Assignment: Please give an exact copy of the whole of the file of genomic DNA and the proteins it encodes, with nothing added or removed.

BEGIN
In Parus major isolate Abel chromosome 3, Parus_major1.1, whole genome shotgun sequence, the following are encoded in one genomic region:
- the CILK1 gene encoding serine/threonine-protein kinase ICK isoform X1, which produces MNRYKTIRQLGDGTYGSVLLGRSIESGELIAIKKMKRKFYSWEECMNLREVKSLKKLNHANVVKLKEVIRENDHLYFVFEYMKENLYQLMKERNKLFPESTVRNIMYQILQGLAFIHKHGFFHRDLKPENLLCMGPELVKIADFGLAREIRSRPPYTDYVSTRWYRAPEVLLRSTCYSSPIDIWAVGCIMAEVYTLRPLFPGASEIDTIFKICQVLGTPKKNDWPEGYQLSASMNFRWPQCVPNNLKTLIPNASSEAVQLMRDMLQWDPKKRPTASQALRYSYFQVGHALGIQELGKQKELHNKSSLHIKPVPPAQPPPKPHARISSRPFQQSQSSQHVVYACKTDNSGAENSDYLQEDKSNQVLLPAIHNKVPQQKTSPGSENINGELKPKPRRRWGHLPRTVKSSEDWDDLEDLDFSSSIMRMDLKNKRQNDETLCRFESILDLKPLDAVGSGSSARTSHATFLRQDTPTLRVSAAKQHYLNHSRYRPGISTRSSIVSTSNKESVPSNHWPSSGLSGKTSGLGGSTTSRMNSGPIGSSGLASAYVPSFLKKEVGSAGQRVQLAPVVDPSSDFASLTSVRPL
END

In Parus major isolate Abel chromosome 3, Parus_major1.1, whole genome shotgun sequence, the following are encoded in one genomic region:
- the CILK1 gene encoding serine/threonine-protein kinase ICK isoform X1, which produces MNRYKTIRQLGDGTYGSVLLGRSIESGELIAIKKMKRKFYSWEECMNLREVKSLKKLNHANVVKLKEVIRENDHLYFVFEYMKENLYQLMKERNKLFPESTVRNIMYQILQGLAFIHKHGFFHRDLKPENLLCMGPELVKIADFGLAREIRSRPPYTDYVSTRWYRAPEVLLRSTCYSSPIDIWAVGCIMAEVYTLRPLFPGASEIDTIFKICQVLGTPKKNDWPEGYQLSASMNFRWPQCVPNNLKTLIPNASSEAVQLMRDMLQWDPKKRPTASQALRYSYFQVGHALGIQELGKQKELHNKSSLHIKPVPPAQPPPKPHARISSRPFQQSQSSQHVVYACKTDNSGAENSDYLQEDKSNQVLLPAIHNKVPQQKTSPGSENINGELKPKPRRRWGHLPRTVKSSEDWDDLEDLDFSSSIMRMDLKNKRQNDETLCRFESILDLKPLDAVGSGSSARTSHATFLRQDTPTLRVSAAKQHYLNHSRYRPGISTRSSIVSTSNKESVPSNHWPSSGLSGKTSGLGGSTTSRMNSGPIGSSGLASAYVPSFLKKEVGSAGQRVQLAPVVDPSSDFASLTSVRPL